I thought Ted Conkaffey, the investigator, dealt well with the situation and the discussion of clues and possibilities was informative and realistic. However, Conkaffey is an unusual character because, although is a privately hired investigator to uncover the mystery behind the child’s disappearance, Conkaffey is also a falsely accused paedophile. I don’t think it’s the best decision for one’s public image to get involved with a missing child case.

Conkaffey’s sidekick, Amanda Pharrell is a convicted murderer, and is another character whose involvement in this case looks potentially dodgy. I thought Amanda rode a very fine line between being different for the sake of being different and “cool”, and deliberately irritating and dislikeable. Personally, I didn’t find her wacky attitude or her darkly comic one-liners particularly entertaining.

Overall, I think I enjoyed the story of Gone by Midnight more than the specific characters. The climax of the novel had a really exciting build-up, and this was probably my favourite section of the entire book.

Gone by Midnight is released today! It is available to buy as a paperback, hardback, or e-book directly from Penguin Books.

Star Rating: 3/5 Stars

– Judith

Book Review: The Haunting of Henderson Close by Catherine Cavendish

I acquired this book for free in exchange for a review via NetGalley and Flame Tree Press, an imprint of Flame Tree Publishing.

The Haunting of Henderson Close is a ghost story, with elements of supernatural and historical fiction, by Catherine Cavendish about the escape of an evil, demonic presence in the heart of Edinburgh.

I was intrigued by the classification of The Haunting of Henderson Close as a horror, mystery and thriller novel, as I love to read books in these genres.

I liked the hints at ghostly activity presented at the start of the book. Gradually, these ghostly hints seem to point towards a more malevolent, demonic activity, suggesting the threat is more serious than a simple haunted museum. At times though, it felt as if Cavendish was trying to write a historical murder mystery rather than a supernatural ghost story, as a lot of the story focuses on Hannah, the protagonist, investigating a Victorian murder case, rather than directly investigating demons, ghosts, and legends of hauntings.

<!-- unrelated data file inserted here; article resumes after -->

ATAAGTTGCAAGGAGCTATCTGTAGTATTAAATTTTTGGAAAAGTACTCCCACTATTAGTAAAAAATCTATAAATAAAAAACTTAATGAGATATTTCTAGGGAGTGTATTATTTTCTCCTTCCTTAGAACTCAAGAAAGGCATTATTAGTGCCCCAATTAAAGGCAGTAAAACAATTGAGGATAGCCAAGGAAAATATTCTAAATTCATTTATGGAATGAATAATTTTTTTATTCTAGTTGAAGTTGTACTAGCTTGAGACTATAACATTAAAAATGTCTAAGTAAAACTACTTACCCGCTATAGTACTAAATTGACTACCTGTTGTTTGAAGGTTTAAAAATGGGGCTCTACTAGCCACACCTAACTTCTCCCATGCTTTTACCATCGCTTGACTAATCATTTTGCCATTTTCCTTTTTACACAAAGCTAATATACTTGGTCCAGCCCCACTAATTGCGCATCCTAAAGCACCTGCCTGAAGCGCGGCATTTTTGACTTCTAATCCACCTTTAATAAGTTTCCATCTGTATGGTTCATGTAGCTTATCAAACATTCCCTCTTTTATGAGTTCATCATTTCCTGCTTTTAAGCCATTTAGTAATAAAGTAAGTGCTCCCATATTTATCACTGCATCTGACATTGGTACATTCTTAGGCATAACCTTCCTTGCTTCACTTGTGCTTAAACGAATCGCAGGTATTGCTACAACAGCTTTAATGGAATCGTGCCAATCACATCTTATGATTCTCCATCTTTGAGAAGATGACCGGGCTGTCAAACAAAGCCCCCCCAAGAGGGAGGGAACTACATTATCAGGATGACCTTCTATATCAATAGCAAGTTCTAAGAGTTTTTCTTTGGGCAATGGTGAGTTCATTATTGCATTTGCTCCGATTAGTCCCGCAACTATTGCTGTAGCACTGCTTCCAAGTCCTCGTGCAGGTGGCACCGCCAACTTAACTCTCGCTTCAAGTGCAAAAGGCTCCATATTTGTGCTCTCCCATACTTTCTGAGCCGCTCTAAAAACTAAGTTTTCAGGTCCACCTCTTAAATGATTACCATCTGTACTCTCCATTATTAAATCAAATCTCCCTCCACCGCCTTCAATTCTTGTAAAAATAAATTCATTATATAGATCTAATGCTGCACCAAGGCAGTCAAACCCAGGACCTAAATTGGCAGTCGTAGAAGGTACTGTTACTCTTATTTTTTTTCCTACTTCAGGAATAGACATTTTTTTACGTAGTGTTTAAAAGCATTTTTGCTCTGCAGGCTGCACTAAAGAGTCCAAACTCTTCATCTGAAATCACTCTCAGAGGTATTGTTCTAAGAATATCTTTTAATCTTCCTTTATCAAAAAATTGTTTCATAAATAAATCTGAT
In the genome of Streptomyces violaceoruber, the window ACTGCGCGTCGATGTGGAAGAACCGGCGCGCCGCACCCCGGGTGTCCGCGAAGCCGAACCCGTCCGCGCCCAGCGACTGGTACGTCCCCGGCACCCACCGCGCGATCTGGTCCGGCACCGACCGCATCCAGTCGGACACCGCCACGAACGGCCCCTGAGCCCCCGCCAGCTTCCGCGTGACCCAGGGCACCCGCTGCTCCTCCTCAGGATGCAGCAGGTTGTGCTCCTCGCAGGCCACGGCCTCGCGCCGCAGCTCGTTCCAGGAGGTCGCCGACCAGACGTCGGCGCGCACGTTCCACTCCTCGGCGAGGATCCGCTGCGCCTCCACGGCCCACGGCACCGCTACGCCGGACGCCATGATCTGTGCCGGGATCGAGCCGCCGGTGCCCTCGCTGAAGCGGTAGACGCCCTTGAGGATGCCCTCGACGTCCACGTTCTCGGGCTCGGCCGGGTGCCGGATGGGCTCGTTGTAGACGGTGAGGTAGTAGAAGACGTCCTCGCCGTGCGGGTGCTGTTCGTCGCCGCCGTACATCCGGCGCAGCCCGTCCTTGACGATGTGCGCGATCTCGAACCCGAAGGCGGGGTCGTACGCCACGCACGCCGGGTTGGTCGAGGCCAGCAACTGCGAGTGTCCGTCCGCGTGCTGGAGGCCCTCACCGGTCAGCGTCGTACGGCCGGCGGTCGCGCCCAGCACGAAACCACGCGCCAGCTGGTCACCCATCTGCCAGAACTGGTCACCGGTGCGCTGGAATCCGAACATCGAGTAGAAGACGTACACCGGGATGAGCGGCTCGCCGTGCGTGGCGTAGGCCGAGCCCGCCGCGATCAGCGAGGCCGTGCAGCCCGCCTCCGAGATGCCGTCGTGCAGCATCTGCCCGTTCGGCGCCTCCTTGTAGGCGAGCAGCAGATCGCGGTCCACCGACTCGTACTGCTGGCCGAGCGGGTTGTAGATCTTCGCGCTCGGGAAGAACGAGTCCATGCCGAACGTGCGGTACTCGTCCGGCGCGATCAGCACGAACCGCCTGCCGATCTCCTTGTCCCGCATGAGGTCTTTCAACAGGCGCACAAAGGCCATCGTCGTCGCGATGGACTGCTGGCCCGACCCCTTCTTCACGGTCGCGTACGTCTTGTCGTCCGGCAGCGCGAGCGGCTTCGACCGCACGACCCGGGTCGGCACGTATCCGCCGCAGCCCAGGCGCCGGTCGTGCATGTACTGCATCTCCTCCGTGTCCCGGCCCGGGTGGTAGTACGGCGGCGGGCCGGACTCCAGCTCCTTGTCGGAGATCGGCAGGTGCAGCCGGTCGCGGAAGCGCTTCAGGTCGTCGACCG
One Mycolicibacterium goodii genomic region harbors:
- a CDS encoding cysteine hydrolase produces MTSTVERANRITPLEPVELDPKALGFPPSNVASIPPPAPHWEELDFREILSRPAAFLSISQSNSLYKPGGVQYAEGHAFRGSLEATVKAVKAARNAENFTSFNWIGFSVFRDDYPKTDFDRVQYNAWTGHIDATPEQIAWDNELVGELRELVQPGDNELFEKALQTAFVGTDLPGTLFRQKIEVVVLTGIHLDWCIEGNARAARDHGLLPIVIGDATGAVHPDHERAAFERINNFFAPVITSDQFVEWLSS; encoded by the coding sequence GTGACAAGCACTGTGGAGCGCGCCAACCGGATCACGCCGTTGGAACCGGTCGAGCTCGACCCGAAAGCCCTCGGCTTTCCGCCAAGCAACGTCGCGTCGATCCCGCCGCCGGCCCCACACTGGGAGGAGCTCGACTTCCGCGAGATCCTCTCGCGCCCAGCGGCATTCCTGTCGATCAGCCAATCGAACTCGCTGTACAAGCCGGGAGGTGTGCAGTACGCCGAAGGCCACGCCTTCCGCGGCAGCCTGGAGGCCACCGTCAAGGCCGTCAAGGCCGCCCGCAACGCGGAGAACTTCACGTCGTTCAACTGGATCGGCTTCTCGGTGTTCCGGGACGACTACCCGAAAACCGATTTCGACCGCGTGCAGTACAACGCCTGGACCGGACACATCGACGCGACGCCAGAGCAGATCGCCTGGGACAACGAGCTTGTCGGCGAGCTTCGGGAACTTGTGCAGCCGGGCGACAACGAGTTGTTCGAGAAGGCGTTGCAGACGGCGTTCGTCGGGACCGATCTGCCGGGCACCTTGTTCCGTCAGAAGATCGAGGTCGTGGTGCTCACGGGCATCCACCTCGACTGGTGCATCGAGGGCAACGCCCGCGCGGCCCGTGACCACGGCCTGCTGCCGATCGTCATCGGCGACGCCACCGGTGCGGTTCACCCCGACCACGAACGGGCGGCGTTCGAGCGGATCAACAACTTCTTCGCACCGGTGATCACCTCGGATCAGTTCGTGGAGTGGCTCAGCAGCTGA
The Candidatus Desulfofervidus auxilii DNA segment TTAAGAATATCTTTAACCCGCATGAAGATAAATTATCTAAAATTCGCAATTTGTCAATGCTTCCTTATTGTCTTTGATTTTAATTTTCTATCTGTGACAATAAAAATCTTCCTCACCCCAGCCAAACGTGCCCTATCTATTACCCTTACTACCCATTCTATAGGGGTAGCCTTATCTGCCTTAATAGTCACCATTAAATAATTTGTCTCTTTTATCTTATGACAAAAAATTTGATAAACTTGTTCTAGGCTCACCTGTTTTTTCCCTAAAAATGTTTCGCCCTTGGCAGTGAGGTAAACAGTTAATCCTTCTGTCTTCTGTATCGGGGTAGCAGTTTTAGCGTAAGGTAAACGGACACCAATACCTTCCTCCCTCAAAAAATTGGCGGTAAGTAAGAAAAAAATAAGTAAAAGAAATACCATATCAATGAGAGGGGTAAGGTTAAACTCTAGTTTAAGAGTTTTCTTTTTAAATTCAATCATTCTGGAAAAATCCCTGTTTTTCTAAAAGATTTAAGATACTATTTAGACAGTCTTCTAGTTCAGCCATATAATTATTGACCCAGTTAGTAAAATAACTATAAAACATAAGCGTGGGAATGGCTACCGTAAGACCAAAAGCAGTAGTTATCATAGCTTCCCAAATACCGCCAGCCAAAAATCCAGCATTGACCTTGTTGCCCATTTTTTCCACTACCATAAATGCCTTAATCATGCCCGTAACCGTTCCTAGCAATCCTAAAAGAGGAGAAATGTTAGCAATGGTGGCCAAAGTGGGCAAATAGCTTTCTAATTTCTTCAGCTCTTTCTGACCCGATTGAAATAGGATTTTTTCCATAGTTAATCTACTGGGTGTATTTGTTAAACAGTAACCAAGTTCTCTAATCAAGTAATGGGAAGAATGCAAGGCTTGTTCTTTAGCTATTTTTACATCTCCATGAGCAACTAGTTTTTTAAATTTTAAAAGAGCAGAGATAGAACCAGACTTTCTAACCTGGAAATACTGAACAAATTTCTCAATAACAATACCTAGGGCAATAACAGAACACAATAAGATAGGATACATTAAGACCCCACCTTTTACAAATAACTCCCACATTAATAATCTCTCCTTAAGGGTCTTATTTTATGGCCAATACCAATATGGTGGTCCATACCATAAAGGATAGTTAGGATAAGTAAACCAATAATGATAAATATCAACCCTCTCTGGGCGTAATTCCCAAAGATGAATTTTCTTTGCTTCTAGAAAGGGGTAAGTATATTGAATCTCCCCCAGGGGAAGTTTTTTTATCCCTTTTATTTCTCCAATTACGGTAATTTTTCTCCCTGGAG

Cavendish’s use of flashbacks provide interesting visions of the past, which brings to life the history behind the museum in which Hannah now works. It’s interesting to know that the streets the protagonist gives historical tours on are the same streets the ghosts once walked on. However, at points, these flashbacks to the past seemed too sudden and jarred with the present-day narrative, so perhaps narrative cohesion and clarity could be improved in the future.

The use of setting was one of the main strengths of the book, as the descriptions of 19th century Edinburgh were detailed and made it easy to imagine just what Victorian Scotland used to look like.

The ending of the book was darker, more serious, and more sad than I had originally anticipated. This is not a criticism however, as I’m not of the opinion that all books must have a happy ending.

Overall, The Haunting of Henderson Close is a reasonable ghost story with an interesting historical concept behind it.

The Haunting of Henderson Close is released today! It is available to buy as a paperback, hardback, or e-book directly from Flame Tree Publishing.

Star Rating: 3/5 Stars

– Judith